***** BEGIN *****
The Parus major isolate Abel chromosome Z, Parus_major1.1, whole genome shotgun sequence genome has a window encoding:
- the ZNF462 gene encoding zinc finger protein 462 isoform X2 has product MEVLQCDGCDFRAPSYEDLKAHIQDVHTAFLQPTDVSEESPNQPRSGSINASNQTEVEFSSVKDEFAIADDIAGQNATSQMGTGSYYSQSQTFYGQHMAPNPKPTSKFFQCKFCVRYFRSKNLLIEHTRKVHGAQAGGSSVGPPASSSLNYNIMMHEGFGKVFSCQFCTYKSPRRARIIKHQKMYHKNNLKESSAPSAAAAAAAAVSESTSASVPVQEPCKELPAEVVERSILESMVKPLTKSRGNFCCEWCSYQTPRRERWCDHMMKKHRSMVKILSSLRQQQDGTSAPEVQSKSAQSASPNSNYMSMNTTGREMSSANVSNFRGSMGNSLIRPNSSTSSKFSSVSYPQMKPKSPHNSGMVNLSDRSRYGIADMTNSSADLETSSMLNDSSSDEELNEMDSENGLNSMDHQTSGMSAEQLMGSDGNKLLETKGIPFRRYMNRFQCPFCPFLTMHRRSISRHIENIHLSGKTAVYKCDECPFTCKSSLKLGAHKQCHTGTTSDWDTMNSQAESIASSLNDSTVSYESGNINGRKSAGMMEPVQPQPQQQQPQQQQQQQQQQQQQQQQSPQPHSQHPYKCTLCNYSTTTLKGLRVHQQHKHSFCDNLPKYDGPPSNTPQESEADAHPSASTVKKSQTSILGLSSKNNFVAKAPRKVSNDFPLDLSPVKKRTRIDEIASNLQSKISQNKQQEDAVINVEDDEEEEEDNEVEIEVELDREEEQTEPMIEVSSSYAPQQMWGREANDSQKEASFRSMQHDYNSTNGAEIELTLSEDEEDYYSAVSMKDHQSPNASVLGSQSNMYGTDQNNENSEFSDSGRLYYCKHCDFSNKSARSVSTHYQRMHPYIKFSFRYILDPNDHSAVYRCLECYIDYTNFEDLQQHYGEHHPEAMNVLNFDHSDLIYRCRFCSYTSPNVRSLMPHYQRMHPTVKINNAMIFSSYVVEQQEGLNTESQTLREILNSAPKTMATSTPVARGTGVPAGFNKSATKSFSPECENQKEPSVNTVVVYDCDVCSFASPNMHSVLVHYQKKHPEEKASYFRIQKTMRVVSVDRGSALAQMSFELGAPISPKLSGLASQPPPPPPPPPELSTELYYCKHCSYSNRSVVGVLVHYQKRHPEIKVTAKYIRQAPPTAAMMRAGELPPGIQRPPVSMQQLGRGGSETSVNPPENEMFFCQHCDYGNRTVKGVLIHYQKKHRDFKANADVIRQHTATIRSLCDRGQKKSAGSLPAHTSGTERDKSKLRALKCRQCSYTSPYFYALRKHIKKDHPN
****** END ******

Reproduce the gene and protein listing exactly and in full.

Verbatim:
The Parus major isolate Abel chromosome Z, Parus_major1.1, whole genome shotgun sequence genome has a window encoding:
- the ZNF462 gene encoding zinc finger protein 462 isoform X2 has product MEVLQCDGCDFRAPSYEDLKAHIQDVHTAFLQPTDVSEESPNQPRSGSINASNQTEVEFSSVKDEFAIADDIAGQNATSQMGTGSYYSQSQTFYGQHMAPNPKPTSKFFQCKFCVRYFRSKNLLIEHTRKVHGAQAGGSSVGPPASSSLNYNIMMHEGFGKVFSCQFCTYKSPRRARIIKHQKMYHKNNLKESSAPSAAAAAAAAVSESTSASVPVQEPCKELPAEVVERSILESMVKPLTKSRGNFCCEWCSYQTPRRERWCDHMMKKHRSMVKILSSLRQQQDGTSAPEVQSKSAQSASPNSNYMSMNTTGREMSSANVSNFRGSMGNSLIRPNSSTSSKFSSVSYPQMKPKSPHNSGMVNLSDRSRYGIADMTNSSADLETSSMLNDSSSDEELNEMDSENGLNSMDHQTSGMSAEQLMGSDGNKLLETKGIPFRRYMNRFQCPFCPFLTMHRRSISRHIENIHLSGKTAVYKCDECPFTCKSSLKLGAHKQCHTGTTSDWDTMNSQAESIASSLNDSTVSYESGNINGRKSAGMMEPVQPQPQQQQPQQQQQQQQQQQQQQQQSPQPHSQHPYKCTLCNYSTTTLKGLRVHQQHKHSFCDNLPKYDGPPSNTPQESEADAHPSASTVKKSQTSILGLSSKNNFVAKAPRKVSNDFPLDLSPVKKRTRIDEIASNLQSKISQNKQQEDAVINVEDDEEEEEDNEVEIEVELDREEEQTEPMIEVSSSYAPQQMWGREANDSQKEASFRSMQHDYNSTNGAEIELTLSEDEEDYYSAVSMKDHQSPNASVLGSQSNMYGTDQNNENSEFSDSGRLYYCKHCDFSNKSARSVSTHYQRMHPYIKFSFRYILDPNDHSAVYRCLECYIDYTNFEDLQQHYGEHHPEAMNVLNFDHSDLIYRCRFCSYTSPNVRSLMPHYQRMHPTVKINNAMIFSSYVVEQQEGLNTESQTLREILNSAPKTMATSTPVARGTGVPAGFNKSATKSFSPECENQKEPSVNTVVVYDCDVCSFASPNMHSVLVHYQKKHPEEKASYFRIQKTMRVVSVDRGSALAQMSFELGAPISPKLSGLASQPPPPPPPPPELSTELYYCKHCSYSNRSVVGVLVHYQKRHPEIKVTAKYIRQAPPTAAMMRAGELPPGIQRPPVSMQQLGRGGSETSVNPPENEMFFCQHCDYGNRTVKGVLIHYQKKHRDFKANADVIRQHTATIRSLCDRGQKKSAGSLPAHTSGTERDKSKLRALKCRQCSYTSPYFYALRKHIKKDHPN